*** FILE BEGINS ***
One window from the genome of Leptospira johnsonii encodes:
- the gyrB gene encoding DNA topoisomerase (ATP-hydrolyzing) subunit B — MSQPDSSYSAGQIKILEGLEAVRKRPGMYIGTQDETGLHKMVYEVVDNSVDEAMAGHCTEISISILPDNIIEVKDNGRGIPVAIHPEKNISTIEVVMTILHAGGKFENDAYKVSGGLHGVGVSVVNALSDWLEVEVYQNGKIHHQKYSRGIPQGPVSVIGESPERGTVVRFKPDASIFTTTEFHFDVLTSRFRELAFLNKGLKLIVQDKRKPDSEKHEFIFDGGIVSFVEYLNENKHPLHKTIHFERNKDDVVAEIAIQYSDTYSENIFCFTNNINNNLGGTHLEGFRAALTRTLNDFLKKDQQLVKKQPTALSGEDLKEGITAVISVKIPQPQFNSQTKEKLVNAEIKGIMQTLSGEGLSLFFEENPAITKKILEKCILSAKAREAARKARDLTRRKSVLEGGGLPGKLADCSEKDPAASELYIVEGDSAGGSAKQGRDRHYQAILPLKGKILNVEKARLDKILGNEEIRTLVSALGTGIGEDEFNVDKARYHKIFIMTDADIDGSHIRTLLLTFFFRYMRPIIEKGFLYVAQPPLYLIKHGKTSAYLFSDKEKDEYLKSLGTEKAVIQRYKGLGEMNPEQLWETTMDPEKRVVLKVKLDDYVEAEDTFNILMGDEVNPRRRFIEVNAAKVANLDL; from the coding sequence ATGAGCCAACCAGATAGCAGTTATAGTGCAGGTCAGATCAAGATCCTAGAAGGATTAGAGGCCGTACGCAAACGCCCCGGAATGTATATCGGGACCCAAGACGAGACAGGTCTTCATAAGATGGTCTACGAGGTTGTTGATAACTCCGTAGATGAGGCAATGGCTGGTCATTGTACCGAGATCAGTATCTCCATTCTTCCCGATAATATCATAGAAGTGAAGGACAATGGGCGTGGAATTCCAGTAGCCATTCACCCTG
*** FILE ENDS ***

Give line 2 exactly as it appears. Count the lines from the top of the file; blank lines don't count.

- the gyrB gene encoding DNA topoisomerase (ATP-hydrolyzing) subunit B — MSQPDSSYSAGQIKILEGLEAVRKRPGMYIGTQDETGLHKMVYEVVDNSVDEAMAGHCTEISISILPDNIIEVKDNGRGIPVAIHPEKNISTIEVVMTILHAGGKFENDAYKVSGGLHGVGVSVVNALSDWLEVEVYQNGKIHHQKYSRGIPQGPVSVIGESPERGTVVRFKPDASIFTTTEFHFDVLTSRFRELAFLNKGLKLIVQDKRKPDSEKHEFIFDGGIVSFVEYLNENKHPLHKTIHFERNKDDVVAEIAIQYSDTYSENIFCFTNNINNNLGGTHLEGFRAALTRTLNDFLKKDQQLVKKQPTALSGEDLKEGITAVISVKIPQPQFNSQTKEKLVNAEIKGIMQTLSGEGLSLFFEENPAITKKILEKCILSAKAREAARKARDLTRRKSVLEGGGLPGKLADCSEKDPAASELYIVEGDSAGGSAKQGRDRHYQAILPLKGKILNVEKARLDKILGNEEIRTLVSALGTGIGEDEFNVDKARYHKIFIMTDADIDGSHIRTLLLTFFFRYMRPIIEKGFLYVAQPPLYLIKHGKTSAYLFSDKEKDEYLKSLGTEKAVIQRYKGLGEMNPEQLWETTMDPEKRVVLKVKLDDYVEAEDTFNILMGDEVNPRRRFIEVNAAKVANLDL; from the coding sequence ATGAGCCAACCAGATAGCAGTTATAGTGCAGGTCAGATCAAGATCCTAGAAGGATTAGAGGCCGTACGCAAACGCCCCGGAATGTATATCGGGACCCAAGACGAGACAGGTCTTCATAAGATGGTCTACGAGGTTGTTGATAACTCCGTAGATGAGGCAATGGCTGGTCATTGTACCGAGATCAGTATCTCCATTCTTCCCGATAATATCATAGAAGTGAAGGACAATGGGCGTGGAATTCCAGTAGCCATTCACCCTG